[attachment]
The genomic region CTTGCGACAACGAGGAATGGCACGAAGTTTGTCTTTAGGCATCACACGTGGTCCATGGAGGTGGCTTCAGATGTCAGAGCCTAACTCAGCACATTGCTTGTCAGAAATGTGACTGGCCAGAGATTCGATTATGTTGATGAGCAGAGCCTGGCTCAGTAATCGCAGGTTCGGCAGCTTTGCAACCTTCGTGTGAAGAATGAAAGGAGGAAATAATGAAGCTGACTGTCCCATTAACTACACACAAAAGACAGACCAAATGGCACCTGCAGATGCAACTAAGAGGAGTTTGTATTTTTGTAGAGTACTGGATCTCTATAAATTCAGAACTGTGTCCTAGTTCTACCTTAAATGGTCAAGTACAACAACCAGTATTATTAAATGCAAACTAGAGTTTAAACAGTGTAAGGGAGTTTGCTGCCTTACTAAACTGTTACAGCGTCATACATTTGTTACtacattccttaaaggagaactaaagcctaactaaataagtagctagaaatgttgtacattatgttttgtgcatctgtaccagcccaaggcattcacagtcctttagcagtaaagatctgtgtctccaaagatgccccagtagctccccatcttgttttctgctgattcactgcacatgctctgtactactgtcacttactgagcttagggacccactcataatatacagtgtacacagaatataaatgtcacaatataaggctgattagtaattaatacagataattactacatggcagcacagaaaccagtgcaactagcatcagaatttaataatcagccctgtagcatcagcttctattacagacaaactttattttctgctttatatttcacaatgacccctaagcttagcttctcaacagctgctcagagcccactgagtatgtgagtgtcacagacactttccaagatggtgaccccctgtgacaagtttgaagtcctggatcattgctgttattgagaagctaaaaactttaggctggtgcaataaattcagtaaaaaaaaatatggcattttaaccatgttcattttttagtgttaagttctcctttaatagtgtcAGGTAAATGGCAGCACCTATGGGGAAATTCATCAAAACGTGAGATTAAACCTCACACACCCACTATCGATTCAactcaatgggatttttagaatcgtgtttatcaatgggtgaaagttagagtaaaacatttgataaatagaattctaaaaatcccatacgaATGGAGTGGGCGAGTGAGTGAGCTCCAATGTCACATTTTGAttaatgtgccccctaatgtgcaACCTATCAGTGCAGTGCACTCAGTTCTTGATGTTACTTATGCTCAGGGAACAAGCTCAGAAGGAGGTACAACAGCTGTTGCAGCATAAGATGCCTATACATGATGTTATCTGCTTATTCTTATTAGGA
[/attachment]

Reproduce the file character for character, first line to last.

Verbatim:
The genomic region CTTGCGACAACGAGGAATGGCACGAAGTTTGTCTTTAGGCATCACACGTGGTCCATGGAGGTGGCTTCAGATGTCAGAGCCTAACTCAGCACATTGCTTGTCAGAAATGTGACTGGCCAGAGATTCGATTATGTTGATGAGCAGAGCCTGGCTCAGTAATCGCAGGTTCGGCAGCTTTGCAACCTTCGTGTGAAGAATGAAAGGAGGAAATAATGAAGCTGACTGTCCCATTAACTACACACAAAAGACAGACCAAATGGCACCTGCAGATGCAACTAAGAGGAGTTTGTATTTTTGTAGAGTACTGGATCTCTATAAATTCAGAACTGTGTCCTAGTTCTACCTTAAATGGTCAAGTACAACAACCAGTATTATTAAATGCAAACTAGAGTTTAAACAGTGTAAGGGAGTTTGCTGCCTTACTAAACTGTTACAGCGTCATACATTTGTTACtacattccttaaaggagaactaaagcctaactaaataagtagctagaaatgttgtacattatgttttgtgcatctgtaccagcccaaggcattcacagtcctttagcagtaaagatctgtgtctccaaagatgccccagtagctccccatcttgttttctgctgattcactgcacatgctctgtactactgtcacttactgagcttagggacccactcataatatacagtgtacacagaatataaatgtcacaatataaggctgattagtaattaatacagataattactacatggcagcacagaaaccagtgcaactagcatcagaatttaataatcagccctgtagcatcagcttctattacagacaaactttattttctgctttatatttcacaatgacccctaagcttagcttctcaacagctgctcagagcccactgagtatgtgagtgtcacagacactttccaagatggtgaccccctgtgacaagtttgaagtcctggatcattgctgttattgagaagctaaaaactttaggctggtgcaataaattcagtaaaaaaaaatatggcattttaaccatgttcattttttagtgttaagttctcctttaatagtgtcAGGTAAATGGCAGCACCTATGGGGAAATTCATCAAAACGTGAGATTAAACCTCACACACCCACTATCGATTCAactcaatgggatttttagaatcgtgtttatcaatgggtgaaagttagagtaaaacatttgataaatagaattctaaaaatcccatacgaATGGAGTGGGCGAGTGAGTGAGCTCCAATGTCACATTTTGAttaatgtgccccctaatgtgcaACCTATCAGTGCAGTGCACTCAGTTCTTGATGTTACTTATGCTCAGGGAACAAGCTCAGAAGGAGGTACAACAGCTGTTGCAGCATAAGATGCCTATACATGATGTTATCTGCTTATTCTTATTAGGA